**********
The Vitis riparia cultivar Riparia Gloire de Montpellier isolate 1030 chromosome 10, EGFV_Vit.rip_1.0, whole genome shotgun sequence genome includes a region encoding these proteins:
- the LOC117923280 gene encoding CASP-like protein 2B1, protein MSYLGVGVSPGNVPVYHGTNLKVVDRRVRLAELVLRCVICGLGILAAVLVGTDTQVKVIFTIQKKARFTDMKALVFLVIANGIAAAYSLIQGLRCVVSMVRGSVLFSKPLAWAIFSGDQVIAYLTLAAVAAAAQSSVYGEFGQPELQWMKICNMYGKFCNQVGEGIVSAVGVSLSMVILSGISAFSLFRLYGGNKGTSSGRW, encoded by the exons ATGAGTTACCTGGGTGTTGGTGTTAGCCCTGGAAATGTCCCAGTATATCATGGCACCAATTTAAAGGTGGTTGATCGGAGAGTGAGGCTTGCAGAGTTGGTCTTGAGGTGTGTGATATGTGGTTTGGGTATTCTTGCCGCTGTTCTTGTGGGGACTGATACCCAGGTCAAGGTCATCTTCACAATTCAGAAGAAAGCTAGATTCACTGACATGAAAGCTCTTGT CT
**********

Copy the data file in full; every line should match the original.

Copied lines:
The Vitis riparia cultivar Riparia Gloire de Montpellier isolate 1030 chromosome 10, EGFV_Vit.rip_1.0, whole genome shotgun sequence genome includes a region encoding these proteins:
- the LOC117923280 gene encoding CASP-like protein 2B1, protein MSYLGVGVSPGNVPVYHGTNLKVVDRRVRLAELVLRCVICGLGILAAVLVGTDTQVKVIFTIQKKARFTDMKALVFLVIANGIAAAYSLIQGLRCVVSMVRGSVLFSKPLAWAIFSGDQVIAYLTLAAVAAAAQSSVYGEFGQPELQWMKICNMYGKFCNQVGEGIVSAVGVSLSMVILSGISAFSLFRLYGGNKGTSSGRW, encoded by the exons ATGAGTTACCTGGGTGTTGGTGTTAGCCCTGGAAATGTCCCAGTATATCATGGCACCAATTTAAAGGTGGTTGATCGGAGAGTGAGGCTTGCAGAGTTGGTCTTGAGGTGTGTGATATGTGGTTTGGGTATTCTTGCCGCTGTTCTTGTGGGGACTGATACCCAGGTCAAGGTCATCTTCACAATTCAGAAGAAAGCTAGATTCACTGACATGAAAGCTCTTGT CT